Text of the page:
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Can the new Cherokee beat the old one?

by David Zatz on

When the “KL” Jeep Cherokee came out, people immediately compared it to the popular “XJ” 1984-98 Jeep Cherokee, which is still surprisingly prevalent on the street.

Jim Morrison and Jeep Cherokees

From January 1 to November 30, Jeep sold 196,211 Cherokees.  How does that compare to the original, which was sold at a time when there was minimal competition, but also when few even considered an SUV?

AMC built roughly 100,000 Cherokees per year from 1984 to 1987; then the numbers climbed, peaking in model-year 1989, with 208,213 made in the US.  Many of these American made Cherokees were sold in other parts of the world, mostly Canada.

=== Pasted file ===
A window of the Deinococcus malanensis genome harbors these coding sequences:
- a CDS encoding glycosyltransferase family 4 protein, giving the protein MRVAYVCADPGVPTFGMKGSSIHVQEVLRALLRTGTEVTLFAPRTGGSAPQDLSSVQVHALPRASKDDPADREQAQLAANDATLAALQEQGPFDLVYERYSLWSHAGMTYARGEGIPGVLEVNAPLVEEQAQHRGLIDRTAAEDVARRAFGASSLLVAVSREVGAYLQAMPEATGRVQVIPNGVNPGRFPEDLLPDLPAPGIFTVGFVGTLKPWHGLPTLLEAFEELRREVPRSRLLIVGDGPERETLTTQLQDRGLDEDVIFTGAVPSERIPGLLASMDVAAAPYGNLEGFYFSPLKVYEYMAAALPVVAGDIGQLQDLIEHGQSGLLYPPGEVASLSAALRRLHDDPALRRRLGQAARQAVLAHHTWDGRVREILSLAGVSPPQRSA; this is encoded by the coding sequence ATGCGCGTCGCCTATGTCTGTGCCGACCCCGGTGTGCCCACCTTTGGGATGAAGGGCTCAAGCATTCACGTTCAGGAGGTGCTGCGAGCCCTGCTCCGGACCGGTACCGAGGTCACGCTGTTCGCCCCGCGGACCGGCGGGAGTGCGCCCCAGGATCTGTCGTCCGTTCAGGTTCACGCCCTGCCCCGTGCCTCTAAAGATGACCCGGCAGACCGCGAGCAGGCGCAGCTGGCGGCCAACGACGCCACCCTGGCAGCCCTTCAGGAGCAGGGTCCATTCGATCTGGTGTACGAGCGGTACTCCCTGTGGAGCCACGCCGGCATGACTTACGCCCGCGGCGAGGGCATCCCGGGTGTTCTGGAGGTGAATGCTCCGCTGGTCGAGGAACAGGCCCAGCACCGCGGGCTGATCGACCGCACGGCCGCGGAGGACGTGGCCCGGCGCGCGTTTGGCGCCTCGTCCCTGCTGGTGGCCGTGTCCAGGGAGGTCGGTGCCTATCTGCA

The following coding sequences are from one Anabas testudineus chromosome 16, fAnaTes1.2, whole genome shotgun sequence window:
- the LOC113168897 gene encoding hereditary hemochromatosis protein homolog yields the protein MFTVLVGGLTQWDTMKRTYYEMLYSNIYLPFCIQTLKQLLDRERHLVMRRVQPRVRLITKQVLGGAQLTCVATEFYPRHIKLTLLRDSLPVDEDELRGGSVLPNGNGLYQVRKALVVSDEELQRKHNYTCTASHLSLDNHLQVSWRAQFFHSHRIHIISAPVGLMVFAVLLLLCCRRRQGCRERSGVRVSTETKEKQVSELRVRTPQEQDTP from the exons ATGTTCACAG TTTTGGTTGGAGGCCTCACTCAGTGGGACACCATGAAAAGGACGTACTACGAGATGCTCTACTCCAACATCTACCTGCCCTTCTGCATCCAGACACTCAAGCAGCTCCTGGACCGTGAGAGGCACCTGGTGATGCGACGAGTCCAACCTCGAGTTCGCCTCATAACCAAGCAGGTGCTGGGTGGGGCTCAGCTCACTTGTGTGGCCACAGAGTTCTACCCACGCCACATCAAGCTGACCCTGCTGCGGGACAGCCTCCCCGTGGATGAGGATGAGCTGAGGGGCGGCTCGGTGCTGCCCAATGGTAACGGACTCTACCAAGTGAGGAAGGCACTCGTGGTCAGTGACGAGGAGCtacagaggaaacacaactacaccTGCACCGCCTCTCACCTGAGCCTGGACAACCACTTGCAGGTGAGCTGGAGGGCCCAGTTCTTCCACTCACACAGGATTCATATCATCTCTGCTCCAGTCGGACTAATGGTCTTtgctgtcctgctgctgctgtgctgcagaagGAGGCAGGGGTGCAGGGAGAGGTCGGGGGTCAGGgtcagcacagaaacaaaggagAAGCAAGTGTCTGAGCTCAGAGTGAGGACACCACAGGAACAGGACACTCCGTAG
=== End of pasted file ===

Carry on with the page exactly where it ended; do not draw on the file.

U.S. sales in the second generation were generally over 100,000 but well below 200,000.

The overall top year for US production was 1996, when, allegedly, 235,102 were made — but just 148,544 were sold in the US; in 1997, that number went down to 130,041.

Thus, the current Cherokee is on track to beat the best of the original XJ Cherokees in U.S. sales, especially with dealer-level incentives growing — in a much tighter market, albeit one where SUVs and crossovers are not only accepted but preferred.

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